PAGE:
POMEROY — Current Meigs County Commissioner Randy Smith is seeking the Republican nomination for a second term in the March 15 primary election.
Smith graduated from the Police Academy in 1999 and served as deputy sheriff for the Village of Racine until his election to the commissioners’ office required him to relinquish that position; he is still a commissioned officer in the village.
Smith previously held several positions in the office of Meigs Jobs and Family Services and said he feels his time with the agency and experience as a law enforcement officer gave him a deep understanding of the commissioners’ office, helping him to quickly adjust to his new role.
“I’ve been in public service my entire adult life. I had worked with the commissioners during my tenure in Jobs and Family Service, and think that was a distinct advantage when I became commissioner,” he said. “I already knew how the office operated, so I could hit the ground running.
“Meigs County doesn’t have the resources to wait for things to happen. It is crucial to have the experience of being in this office and understanding what that entails. We run the office like no one else in the state. We created a new standard for how commissioners should do their job in Meigs County.”
The Board of Commissioners is responsible for the county budget and the appropriating authority for all county government, which includes all agencies and elected officials. They are the sole taxing authority for the county and approve and control all county purchases.
When the current commissioners took office, he said residents shared their concerns of a lack of accountability by the previous administration and a detachment from the running of county agencies.
“Having worked for the county, it was important to me to do the job I was hired to do, so I promised if elected I would put accountability back into the running of county offices,” Smith said. “People would be held accountable for their actions or lack thereof and I, we, have done that.”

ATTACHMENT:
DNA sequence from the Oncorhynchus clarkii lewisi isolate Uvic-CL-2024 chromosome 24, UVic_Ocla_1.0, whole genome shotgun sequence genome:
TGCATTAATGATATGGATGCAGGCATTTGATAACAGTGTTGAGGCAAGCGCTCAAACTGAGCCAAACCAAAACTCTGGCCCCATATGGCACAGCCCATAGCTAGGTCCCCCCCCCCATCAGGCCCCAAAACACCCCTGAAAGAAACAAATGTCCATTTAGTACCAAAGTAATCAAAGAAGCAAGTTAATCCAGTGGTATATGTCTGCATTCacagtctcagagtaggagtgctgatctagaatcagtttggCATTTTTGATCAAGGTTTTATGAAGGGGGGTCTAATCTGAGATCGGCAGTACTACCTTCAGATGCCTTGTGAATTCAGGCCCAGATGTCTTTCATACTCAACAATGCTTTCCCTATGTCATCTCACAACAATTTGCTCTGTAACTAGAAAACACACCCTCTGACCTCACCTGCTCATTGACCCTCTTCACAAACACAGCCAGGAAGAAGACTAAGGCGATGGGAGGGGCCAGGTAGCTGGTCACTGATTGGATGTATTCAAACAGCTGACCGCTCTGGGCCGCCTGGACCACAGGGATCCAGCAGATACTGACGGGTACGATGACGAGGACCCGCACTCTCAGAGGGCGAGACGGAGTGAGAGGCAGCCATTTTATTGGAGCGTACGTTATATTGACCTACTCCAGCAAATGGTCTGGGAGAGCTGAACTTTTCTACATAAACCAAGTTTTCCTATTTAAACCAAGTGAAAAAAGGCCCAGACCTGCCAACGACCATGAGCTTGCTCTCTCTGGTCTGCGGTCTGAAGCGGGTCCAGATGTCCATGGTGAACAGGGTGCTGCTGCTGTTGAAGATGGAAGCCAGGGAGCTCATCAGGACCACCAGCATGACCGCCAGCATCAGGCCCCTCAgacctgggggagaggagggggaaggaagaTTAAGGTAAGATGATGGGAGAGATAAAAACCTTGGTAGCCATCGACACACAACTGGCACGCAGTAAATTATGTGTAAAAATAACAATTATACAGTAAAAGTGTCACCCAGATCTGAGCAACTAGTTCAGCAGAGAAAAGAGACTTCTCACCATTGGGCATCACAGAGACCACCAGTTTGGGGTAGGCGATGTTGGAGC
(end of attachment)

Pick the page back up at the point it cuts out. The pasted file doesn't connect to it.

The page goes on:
He said the commission has made sure there are good people in those offices who understand their role is to serve the county’s residents.
“I want to be respectful of the taxpayers who are paying my salary,” Smith said. “We have good people in place at the county agencies who can see the big picture. We are here to serve the county first and that is what is going to make Meigs County successful.”
He said it is unusual to have county commissioners working full time, as most have other jobs and view their commissioner position as part-time.
“I believe taxpayers deserve full-time commissioners. The way we perform our job is beyond full-time — it is our priority.”
Smith said he feels it is his job to spend taxpayer money wisely and to invest in projects that are beneficial to the county, and that the commissioners have worked hard to balance the budget.
“We are proud of ending 2015 with a surplus of $800,000 to carryover going into 2016, up from $71,000 in 2013,” he said.
Smith cited several capital improvement projects that have come to fruition since 2013, including the MedFlight project, centrally located for the Emergency Medical Center, the Emergency Operation Center and the Emergency Medical Treatment Center, creation of an emergency room and a new dog shelter.
“When I was running for commissioner in 2012, one of the issues shared by many residents, including my own family, was the need for a new dog shelter,” Smith said. “The shelter is almost completed and was paid for entirely by county funds. We didn’t have to borrow the money. We are very proud of being able to accomplish that and still have a large amount to carryover.”
Along with the duties of the commissioners’ office, Smith is on several boards including the County Commissioners Association of Ohio and the Small Community Affairs committee. He said being on these boards helps give Meigs County a voice in the state.
Smith concluded by saying the commissioners encourage a “can do” attitude for the county, and it “isn’t about what can’t be done, but what is possible.”
“If someone walks through the door with an idea, we will put it on the table to see if it is viable,” he said. “Meigs County deserves better than an attitude of apathy. We are very serious about what we swore to do in the commissioners’ office.”
Smith and his wife, Beverly, their four children and several dogs and cats, are lifelong Meigs residents. He is part-time senior pastor at Trinity Congregational Church in Pomeroy and Mount Union Baptist Church in Scipio Township.
As a volunteer in his children’s activities, Smith coaches baseball and supports the Meigs Band Boosters. Along with Pastor David Brainer, they organize the Meigs Football Ministry.
He also volunteers with Relay for Life and Tri-County Christian Concerts, and is a member of Star Grange, the Masonic Lodge and the Middleport- Pomeroy Rotary.
Incumbent Smith is being challenged by Republican Larry Tucker in the March 15 Primary Election for Meigs County Commissioner.
Contact Lorna Hart at 740-992-2155 Ext.2551.